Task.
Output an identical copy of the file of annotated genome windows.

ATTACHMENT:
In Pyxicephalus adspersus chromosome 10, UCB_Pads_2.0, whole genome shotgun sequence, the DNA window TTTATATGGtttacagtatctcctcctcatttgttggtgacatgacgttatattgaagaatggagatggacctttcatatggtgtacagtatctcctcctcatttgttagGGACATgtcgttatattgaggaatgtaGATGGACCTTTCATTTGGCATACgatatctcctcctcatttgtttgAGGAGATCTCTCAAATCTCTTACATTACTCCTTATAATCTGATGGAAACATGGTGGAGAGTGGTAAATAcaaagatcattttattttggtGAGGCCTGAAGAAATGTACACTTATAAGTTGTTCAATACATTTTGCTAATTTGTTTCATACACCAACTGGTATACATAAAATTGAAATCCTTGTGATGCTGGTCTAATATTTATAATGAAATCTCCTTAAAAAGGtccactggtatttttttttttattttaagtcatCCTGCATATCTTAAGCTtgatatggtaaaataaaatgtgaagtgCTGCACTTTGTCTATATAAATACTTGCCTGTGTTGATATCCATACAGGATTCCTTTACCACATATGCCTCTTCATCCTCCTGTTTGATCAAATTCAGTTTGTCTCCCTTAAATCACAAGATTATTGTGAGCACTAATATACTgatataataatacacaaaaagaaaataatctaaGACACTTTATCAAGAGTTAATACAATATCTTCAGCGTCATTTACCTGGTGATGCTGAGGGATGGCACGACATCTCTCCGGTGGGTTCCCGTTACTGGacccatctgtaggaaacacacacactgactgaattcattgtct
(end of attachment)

In Pyxicephalus adspersus chromosome 10, UCB_Pads_2.0, whole genome shotgun sequence, the DNA window TTTATATGGtttacagtatctcctcctcatttgttggtgacatgacgttatattgaagaatggagatggacctttcatatggtgtacagtatctcctcctcatttgttagGGACATgtcgttatattgaggaatgtaGATGGACCTTTCATTTGGCATACgatatctcctcctcatttgtttgAGGAGATCTCTCAAATCTCTTACATTACTCCTTATAATCTGATGGAAACATGGTGGAGAGTGGTAAATAcaaagatcattttattttggtGAGGCCTGAAGAAATGTACACTTATAAGTTGTTCAATACATTTTGCTAATTTGTTTCATACACCAACTGGTATACATAAAATTGAAATCCTTGTGATGCTGGTCTAATATTTATAATGAAATCTCCTTAAAAAGGtccactggtatttttttttttattttaagtcatCCTGCATATCTTAAGCTtgatatggtaaaataaaatgtgaagtgCTGCACTTTGTCTATATAAATACTTGCCTGTGTTGATATCCATACAGGATTCCTTTACCACATATGCCTCTTCATCCTCCTGTTTGATCAAATTCAGTTTGTCTCCCTTAAATCACAAGATTATTGTGAGCACTAATATACTgatataataatacacaaaaagaaaataatctaaGACACTTTATCAAGAGTTAATACAATATCTTCAGCGTCATTTACCTGGTGATGCTGAGGGATGGCACGACATCTCTCCGGTGGGTTCCCGTTACTGGacccatctgtaggaaacacacacactgactgaattcattgtct